Blepharoplasty (Greek: blepharon, “eyelid” + plassein “to form”) is the plastic surgery operation for correcting defects, deformities, and disfigurations of the eyelids; and for aesthetically modifying the eye region of the face.

Eyelid surgery is primarily sought by people looking for anti-aging treatments. Sagging of the skin around your eyes is a natural part of aging, but you may consider this type of surgery if you’re starting to find such effects bothersome. Candidates also seek out blepharoplasty if they have significant bags under their eyes or if their eyebrows are starting to sag.For some people, a blepharoplasty goes beyond cosmetic concerns. You might be a good candidate for this procedure if your vision is affected by sagging skin. Some people may complain that their vision when looking upwards is blocked by the hanging skin.

Preparation

Preparing for eyelid surgery is complex. First, you’ll need an initial consultation with a plastic surgeon to discuss your concerns and desired outcomes for your eyelids. You’ll also want to ask your surgeon about their credentials and experiences with this type of surgery.

Before you undergo this procedure, your surgeon will need to run some tests. A physical exam is conducted to look at and measure your eyes. Vision and tear tests are also performed. Finally, your doctor will take pictures of your eyelids to help assist the doctor during the procedure.

It’s important to tell your surgeon about any medications you’re taking. This includes:

  • prescription drugs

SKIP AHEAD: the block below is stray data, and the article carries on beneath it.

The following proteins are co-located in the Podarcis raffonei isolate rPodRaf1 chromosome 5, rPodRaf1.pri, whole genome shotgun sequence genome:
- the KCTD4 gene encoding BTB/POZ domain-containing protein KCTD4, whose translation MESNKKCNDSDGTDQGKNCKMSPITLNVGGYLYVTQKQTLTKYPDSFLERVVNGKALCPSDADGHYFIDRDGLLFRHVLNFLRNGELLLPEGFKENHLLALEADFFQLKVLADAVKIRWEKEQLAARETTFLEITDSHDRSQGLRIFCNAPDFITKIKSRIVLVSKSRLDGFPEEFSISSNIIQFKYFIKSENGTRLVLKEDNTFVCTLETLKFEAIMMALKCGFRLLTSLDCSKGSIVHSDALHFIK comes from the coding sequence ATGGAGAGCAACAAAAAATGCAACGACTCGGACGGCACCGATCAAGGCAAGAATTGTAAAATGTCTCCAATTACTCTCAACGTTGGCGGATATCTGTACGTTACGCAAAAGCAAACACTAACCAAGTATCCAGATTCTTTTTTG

• over-the-counter remedies
  • herbal supplements

Procedure:

Blepharoplasties are performed on an outpatient basis. That means you can go home shortly after the procedure. General anesthesia is only used for some people. Your surgeon will usually inject a numbing agent into your eyelids.

The upper eyelids are addressed first. Here, your surgeon will make a small cut and remove excess skin, as well as muscle and sometimes fat. Some of these tissues might be moved to other areas surrounding the eye before your surgeon closes the incision.

The lower lid blepharoplasty usually involves removal of fat, which contributes to the under-eye bags, as well as sometimes removing a small amount of skin. The incision may either be on the inside of the eyelid or on the outside underneath the lower eyelashes. In some people, the lower eyelid may be tightened or secured to the bony skeleton.

Blepharoplasties are performed on an outpatient basis. That means you can go home shortly after the procedure. General anesthesia is only used for some people. Your surgeon will usually inject a numbing agent into your eyelids.

The upper eyelids are addressed first. Here, your surgeon will make a small cut and remove excess skin, as well as muscle and sometimes fat. Some of these tissues might be moved to other areas surrounding the eye before your surgeon closes the incision.

The lower lid blepharoplasty usually involves removal of fat, which contributes to the under-eye bags, as well as sometimes removing a small amount of skin. The incision may either be on the inside of the eyelid or on the outside underneath the lower eyelashes. In some people, the lower eyelid may be tightened or secured to the bony skeleton

Recovery

Recovery from blepharoplasty is relatively short compared with other types of surgeries. Immediately after the procedure you’ll be moved to a recovery room. You’ll be monitored for side effects and, unless there are any complications, you’ll go home the same day.

It’s important to rest for a few days immediately following eyelid surgery. You might experience some swelling and pain. Your doctor may recommend you take ibuprofen to relieve these symptoms. It can take a week or two for these symptoms to fully go away. Your surgeon may also recommend ice packs for the next couple of days.

Blurry vision and sensitivity to light are also possible short-term side effects. Call your doctor if these symptoms last longer than a day or two.